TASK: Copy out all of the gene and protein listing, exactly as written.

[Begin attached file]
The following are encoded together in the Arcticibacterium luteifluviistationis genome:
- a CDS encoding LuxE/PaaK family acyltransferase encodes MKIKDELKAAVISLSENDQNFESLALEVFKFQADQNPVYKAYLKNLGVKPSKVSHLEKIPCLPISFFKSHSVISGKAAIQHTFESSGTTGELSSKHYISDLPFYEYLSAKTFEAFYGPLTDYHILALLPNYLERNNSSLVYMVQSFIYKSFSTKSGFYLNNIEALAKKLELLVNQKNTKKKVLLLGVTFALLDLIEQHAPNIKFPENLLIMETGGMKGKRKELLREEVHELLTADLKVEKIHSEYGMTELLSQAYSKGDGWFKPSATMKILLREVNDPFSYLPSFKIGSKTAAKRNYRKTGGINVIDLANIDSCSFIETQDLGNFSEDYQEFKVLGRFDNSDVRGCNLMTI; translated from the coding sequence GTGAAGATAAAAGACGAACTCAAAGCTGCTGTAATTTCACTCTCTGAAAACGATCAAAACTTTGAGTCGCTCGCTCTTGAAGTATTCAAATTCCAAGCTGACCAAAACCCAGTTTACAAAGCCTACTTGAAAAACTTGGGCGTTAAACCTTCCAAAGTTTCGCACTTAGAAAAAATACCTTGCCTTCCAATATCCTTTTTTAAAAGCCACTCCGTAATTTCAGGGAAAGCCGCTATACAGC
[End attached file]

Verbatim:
The following are encoded together in the Arcticibacterium luteifluviistationis genome:
- a CDS encoding LuxE/PaaK family acyltransferase encodes MKIKDELKAAVISLSENDQNFESLALEVFKFQADQNPVYKAYLKNLGVKPSKVSHLEKIPCLPISFFKSHSVISGKAAIQHTFESSGTTGELSSKHYISDLPFYEYLSAKTFEAFYGPLTDYHILALLPNYLERNNSSLVYMVQSFIYKSFSTKSGFYLNNIEALAKKLELLVNQKNTKKKVLLLGVTFALLDLIEQHAPNIKFPENLLIMETGGMKGKRKELLREEVHELLTADLKVEKIHSEYGMTELLSQAYSKGDGWFKPSATMKILLREVNDPFSYLPSFKIGSKTAAKRNYRKTGGINVIDLANIDSCSFIETQDLGNFSEDYQEFKVLGRFDNSDVRGCNLMTI; translated from the coding sequence GTGAAGATAAAAGACGAACTCAAAGCTGCTGTAATTTCACTCTCTGAAAACGATCAAAACTTTGAGTCGCTCGCTCTTGAAGTATTCAAATTCCAAGCTGACCAAAACCCAGTTTACAAAGCCTACTTGAAAAACTTGGGCGTTAAACCTTCCAAAGTTTCGCACTTAGAAAAAATACCTTGCCTTCCAATATCCTTTTTTAAAAGCCACTCCGTAATTTCAGGGAAAGCCGCTATACAGC